Although it can be difficult to avoid bottled water when travelling, we ask you to please use the water dispensers or natural flowing water streams to refill your re-usable bottle that you kindly brought from home. When unable to avoid bottled water it is better to buy the largest available and distribute it into your smaller bottle for the day.
As you have already established, climbing Kilimanjaro isn’t an easy task. Although you will be given plenty of nutritious food and drinks – with 3 cooked meals per day, having a bungle of high energy (sugar, chocolate protein etc) snacks are essential to get you through. Please note, snacks are on you and we recommend snacks like power bars, chocolate bars, nuts and dried fruit and jerky/biltong (or something similar).
Keeping yourself fueled up on nutritional snacks are extremely important in high-altitude regions, as they help to alleviate the symptoms of altitude sickness (the same goes for drinking water of course). we recommend that you carry around three litres of water for each day.
The support and help you get while climbing Kilimanjaro may just be the best mountain service you will receive anywhere in the world. From mountain leaders and guides to porters and cooks, you are looked after every step of the way – from physical support, mental encouragement, professional mountain advice and warm hearty meals, all while ensuring your safety.
As such, it’s no doubt that tipping is an important part of your trip, with a tipping ceremony happing on the final day of the trip. This important tradition involves a lot of singing and dancing and is a beautiful moment which brings everyone together one last time.
During the ceremony is your job to tip the different crew members to show your thanks and appreciation. It’s not at all compulsory for you to tip, but it is customary, and we have yet to meet any trekker who isn’t happy to tip the crew generously.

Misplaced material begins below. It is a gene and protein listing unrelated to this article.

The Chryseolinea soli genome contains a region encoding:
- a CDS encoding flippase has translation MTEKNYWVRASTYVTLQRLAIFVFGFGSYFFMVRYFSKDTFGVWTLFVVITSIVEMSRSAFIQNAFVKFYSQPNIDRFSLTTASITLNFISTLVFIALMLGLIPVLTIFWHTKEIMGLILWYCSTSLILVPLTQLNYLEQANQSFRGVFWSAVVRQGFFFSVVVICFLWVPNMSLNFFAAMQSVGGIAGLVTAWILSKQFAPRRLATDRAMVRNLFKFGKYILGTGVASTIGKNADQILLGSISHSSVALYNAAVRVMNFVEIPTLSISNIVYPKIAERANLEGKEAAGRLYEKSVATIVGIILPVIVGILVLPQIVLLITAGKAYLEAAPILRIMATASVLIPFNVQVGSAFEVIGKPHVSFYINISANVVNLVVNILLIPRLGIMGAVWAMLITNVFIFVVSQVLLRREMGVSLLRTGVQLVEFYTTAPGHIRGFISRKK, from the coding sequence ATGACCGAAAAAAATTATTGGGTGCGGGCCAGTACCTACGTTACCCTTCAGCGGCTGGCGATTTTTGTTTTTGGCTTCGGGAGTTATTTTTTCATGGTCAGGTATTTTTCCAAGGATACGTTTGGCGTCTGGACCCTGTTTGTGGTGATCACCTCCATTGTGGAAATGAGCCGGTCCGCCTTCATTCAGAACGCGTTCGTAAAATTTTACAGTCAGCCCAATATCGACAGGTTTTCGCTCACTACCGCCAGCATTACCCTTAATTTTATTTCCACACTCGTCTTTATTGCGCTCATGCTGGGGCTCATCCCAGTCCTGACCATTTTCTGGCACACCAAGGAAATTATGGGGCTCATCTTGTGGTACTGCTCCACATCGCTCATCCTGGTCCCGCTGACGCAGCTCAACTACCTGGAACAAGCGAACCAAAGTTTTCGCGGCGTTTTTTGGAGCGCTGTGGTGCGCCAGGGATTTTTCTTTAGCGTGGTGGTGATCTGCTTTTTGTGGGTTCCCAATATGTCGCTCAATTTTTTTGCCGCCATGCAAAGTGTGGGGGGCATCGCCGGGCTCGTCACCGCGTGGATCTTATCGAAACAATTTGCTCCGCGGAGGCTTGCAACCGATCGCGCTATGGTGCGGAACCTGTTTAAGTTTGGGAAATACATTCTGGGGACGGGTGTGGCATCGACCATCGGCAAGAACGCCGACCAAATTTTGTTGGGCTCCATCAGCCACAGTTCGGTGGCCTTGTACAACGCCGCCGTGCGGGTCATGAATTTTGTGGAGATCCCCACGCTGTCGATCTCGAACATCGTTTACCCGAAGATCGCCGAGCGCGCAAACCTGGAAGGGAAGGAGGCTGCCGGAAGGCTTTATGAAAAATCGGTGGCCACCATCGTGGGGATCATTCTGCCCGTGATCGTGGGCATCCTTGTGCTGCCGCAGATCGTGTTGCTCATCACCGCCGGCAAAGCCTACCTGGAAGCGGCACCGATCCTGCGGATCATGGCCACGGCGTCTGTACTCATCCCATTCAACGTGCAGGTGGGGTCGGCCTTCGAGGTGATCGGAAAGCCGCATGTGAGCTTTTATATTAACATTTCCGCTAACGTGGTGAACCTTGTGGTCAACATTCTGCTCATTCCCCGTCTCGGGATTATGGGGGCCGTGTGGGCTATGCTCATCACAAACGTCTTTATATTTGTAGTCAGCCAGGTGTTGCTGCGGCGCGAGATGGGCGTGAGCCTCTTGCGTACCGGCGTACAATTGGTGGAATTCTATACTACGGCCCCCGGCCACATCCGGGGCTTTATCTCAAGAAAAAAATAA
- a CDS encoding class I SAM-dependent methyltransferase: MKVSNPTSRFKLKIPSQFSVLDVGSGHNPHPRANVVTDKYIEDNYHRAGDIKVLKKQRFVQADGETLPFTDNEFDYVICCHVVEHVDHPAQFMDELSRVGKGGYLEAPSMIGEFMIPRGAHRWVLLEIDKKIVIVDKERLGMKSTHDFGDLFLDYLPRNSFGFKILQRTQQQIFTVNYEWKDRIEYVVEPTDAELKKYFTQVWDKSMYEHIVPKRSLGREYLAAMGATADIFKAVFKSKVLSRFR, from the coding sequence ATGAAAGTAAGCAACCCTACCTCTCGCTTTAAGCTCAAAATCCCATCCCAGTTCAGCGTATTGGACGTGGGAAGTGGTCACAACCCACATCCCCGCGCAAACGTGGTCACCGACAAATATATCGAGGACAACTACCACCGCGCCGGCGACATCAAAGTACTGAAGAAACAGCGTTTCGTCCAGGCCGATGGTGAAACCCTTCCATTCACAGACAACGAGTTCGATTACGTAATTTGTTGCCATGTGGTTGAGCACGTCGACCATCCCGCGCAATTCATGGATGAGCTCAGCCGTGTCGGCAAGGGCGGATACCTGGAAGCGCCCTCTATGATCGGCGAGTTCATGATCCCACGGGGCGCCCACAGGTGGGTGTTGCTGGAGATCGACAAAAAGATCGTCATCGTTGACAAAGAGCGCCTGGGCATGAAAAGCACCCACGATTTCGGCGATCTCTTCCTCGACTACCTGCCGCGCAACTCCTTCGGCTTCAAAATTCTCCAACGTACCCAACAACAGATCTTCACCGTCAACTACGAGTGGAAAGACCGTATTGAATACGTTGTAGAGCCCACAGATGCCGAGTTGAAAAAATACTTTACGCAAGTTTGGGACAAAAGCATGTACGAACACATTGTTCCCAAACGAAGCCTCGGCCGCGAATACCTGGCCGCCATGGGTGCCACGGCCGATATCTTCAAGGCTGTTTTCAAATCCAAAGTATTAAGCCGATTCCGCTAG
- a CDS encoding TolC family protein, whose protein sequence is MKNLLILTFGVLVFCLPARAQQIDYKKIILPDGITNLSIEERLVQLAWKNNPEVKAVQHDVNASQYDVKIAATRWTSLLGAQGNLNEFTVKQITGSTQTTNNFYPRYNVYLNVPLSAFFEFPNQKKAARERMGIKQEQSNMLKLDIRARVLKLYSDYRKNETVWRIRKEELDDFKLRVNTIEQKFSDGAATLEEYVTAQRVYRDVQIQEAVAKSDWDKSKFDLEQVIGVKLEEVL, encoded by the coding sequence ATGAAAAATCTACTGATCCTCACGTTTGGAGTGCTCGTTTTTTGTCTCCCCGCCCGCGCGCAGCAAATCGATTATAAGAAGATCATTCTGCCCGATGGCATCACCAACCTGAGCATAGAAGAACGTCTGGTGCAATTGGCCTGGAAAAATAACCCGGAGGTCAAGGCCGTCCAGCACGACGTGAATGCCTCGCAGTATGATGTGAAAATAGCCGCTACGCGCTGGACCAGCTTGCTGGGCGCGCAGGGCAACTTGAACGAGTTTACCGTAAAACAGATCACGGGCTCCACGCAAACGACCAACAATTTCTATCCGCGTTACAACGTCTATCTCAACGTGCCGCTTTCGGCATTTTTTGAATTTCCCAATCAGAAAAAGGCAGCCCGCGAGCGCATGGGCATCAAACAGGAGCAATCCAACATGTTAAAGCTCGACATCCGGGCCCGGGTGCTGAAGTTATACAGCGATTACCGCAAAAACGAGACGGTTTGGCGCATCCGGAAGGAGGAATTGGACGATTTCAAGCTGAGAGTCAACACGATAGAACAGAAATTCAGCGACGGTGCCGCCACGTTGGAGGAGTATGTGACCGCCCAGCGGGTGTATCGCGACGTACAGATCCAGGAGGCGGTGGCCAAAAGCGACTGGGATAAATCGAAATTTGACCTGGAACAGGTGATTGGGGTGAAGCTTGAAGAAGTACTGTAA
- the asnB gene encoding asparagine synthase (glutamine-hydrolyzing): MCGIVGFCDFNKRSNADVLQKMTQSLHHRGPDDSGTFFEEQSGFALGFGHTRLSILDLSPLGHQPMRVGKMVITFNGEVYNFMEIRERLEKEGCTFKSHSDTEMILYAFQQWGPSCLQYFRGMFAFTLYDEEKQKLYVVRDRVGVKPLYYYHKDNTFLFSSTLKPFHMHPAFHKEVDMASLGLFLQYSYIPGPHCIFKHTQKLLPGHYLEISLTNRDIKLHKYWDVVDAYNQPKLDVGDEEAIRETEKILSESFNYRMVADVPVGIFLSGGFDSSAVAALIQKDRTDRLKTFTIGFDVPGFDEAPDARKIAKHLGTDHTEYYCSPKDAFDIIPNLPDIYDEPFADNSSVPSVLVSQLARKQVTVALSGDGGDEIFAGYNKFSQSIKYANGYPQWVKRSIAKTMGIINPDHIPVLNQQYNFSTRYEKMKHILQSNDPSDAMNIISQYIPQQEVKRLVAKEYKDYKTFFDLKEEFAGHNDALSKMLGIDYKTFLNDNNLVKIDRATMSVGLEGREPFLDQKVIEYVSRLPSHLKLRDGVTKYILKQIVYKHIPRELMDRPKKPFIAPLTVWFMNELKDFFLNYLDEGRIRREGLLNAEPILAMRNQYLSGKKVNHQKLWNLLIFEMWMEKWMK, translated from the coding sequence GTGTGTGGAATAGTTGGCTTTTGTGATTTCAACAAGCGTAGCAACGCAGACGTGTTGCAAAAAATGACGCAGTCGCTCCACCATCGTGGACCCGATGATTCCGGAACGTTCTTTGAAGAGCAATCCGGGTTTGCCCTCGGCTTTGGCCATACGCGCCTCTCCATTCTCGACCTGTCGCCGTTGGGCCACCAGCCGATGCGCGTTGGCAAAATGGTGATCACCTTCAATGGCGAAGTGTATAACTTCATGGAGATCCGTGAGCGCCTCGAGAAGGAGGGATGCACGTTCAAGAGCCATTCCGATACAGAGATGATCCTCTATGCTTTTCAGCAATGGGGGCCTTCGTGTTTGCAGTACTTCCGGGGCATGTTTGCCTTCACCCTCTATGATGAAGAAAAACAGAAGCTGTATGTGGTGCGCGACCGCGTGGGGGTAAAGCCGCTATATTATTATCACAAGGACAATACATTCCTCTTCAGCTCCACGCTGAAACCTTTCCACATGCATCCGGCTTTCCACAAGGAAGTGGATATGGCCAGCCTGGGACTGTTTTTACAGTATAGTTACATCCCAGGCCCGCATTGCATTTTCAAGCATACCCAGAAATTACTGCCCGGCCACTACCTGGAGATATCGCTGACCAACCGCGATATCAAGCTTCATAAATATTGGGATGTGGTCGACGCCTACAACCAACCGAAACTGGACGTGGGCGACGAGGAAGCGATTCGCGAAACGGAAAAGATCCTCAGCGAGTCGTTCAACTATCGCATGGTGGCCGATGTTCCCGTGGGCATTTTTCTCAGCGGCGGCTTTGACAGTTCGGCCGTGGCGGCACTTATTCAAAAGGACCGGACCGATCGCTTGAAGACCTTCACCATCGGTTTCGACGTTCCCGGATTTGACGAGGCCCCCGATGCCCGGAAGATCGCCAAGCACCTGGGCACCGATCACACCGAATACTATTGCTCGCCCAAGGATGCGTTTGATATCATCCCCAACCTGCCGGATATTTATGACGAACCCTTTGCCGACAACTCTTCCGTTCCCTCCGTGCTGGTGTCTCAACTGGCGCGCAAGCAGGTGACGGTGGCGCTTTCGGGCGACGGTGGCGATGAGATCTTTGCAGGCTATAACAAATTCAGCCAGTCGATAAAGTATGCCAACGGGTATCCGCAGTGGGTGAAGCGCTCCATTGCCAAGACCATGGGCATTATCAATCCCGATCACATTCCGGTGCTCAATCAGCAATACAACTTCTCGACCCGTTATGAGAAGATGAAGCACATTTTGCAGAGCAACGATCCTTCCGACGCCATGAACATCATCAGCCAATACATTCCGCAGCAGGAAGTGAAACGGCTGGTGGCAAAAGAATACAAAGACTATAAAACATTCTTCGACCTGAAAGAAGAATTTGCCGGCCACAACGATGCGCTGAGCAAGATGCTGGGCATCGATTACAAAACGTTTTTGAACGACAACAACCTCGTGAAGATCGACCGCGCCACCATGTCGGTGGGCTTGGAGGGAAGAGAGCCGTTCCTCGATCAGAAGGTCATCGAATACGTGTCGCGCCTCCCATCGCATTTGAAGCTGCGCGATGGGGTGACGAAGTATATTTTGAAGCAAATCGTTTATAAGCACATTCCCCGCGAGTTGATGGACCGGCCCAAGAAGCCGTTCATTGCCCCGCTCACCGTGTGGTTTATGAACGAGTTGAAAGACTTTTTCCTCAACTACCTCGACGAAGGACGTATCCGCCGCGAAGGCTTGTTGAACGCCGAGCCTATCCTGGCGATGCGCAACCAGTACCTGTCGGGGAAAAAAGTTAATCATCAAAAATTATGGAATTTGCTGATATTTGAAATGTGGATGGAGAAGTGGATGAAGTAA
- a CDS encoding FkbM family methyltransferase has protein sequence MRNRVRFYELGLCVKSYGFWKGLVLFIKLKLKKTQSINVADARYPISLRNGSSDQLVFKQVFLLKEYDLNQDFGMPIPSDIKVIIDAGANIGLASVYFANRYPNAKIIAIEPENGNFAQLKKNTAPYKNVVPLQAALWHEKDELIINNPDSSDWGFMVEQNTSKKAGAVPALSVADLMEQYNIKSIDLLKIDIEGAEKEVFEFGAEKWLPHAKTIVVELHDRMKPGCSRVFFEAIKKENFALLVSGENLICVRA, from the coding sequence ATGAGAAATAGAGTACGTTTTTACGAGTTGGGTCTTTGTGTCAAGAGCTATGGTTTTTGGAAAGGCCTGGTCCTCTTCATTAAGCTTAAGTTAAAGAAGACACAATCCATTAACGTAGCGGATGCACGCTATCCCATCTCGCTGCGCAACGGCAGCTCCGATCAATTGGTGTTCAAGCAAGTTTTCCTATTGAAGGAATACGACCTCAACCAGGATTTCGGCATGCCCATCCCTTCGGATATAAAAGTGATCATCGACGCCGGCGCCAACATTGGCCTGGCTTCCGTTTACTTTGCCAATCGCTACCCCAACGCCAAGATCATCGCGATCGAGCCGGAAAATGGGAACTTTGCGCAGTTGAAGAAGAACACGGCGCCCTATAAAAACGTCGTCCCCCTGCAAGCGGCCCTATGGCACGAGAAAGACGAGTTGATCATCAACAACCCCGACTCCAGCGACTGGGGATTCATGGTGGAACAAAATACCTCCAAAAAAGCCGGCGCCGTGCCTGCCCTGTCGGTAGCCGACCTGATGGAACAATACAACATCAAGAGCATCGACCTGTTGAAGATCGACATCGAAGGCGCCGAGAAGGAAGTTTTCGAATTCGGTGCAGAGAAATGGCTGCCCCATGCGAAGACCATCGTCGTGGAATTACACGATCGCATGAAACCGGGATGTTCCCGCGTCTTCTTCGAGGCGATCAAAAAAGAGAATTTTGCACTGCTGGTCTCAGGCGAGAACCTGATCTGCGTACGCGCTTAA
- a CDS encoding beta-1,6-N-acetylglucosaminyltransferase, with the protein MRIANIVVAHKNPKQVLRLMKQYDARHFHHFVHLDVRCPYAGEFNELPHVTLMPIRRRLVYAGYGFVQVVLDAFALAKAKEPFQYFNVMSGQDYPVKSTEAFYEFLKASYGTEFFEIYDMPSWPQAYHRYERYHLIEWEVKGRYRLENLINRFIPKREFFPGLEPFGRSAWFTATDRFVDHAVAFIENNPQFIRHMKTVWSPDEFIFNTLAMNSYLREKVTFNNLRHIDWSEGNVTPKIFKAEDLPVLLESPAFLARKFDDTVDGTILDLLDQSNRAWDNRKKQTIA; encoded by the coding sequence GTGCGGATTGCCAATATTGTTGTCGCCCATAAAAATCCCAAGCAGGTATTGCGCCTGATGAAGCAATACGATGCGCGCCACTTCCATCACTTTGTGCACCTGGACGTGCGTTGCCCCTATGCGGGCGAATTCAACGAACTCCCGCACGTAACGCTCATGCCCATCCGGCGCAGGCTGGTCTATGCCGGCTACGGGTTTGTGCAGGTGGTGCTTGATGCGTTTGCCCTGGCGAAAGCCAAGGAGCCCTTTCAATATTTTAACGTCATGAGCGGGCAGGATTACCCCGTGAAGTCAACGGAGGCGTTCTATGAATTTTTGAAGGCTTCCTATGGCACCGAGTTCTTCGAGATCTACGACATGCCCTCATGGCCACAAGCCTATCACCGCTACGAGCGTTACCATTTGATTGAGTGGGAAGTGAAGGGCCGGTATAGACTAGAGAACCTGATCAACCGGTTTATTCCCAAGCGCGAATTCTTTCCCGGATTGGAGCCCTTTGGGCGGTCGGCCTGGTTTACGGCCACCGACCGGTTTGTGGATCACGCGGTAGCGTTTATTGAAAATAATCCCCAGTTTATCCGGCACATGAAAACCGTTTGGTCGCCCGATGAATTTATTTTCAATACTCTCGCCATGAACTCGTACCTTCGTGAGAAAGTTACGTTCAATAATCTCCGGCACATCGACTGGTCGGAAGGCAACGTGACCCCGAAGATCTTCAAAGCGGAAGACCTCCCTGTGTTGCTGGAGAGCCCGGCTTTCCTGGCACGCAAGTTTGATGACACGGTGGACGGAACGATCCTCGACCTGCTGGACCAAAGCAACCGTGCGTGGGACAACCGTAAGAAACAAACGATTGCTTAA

The decision on how much to tip should not be determined based upon whether or not you reached the summit, but by how well the guides, cooks and porters served you while you were on the mountain. The standard tipping amounts are roughly $20/day for guides, $15/day for cooks, $13/day for assistant guides, and $8 – $10/day for porters, and standard porters. These figures are based on recommendations by the Kilimanjaro Porters Assistance Project (KPAP), the independent organization that advocates fair treatment of porters and is responsible for many of the improved working conditions of those who work on Mount Kilimanjaro.
In line with the above, then, we recommend that each climber tips a total of between $200-$300 USD per trip, but ultimately, the decision is yours!
An experienced guide knows how to set the right pace for the group. What’s more, they also know how to notice and treat altitude sickness, as well as knowing the mountain trails inside out.
A good company, with fully trained guides will understand how to improve your chances of reaching the summit successfully and safely. Perhaps most importantly, good guides can coordinate a rescue in emergency situations because they have been trained in the correct safety protocols
It is often tempting to choose the lowest price when making booking decisions, especially if you’re keen to simply tick this bucket-list adventure off that list. But please resist this temptation when it comes to climbing Kilimanjaro. This is about you making it to the top and coming back home safely with incredible stories.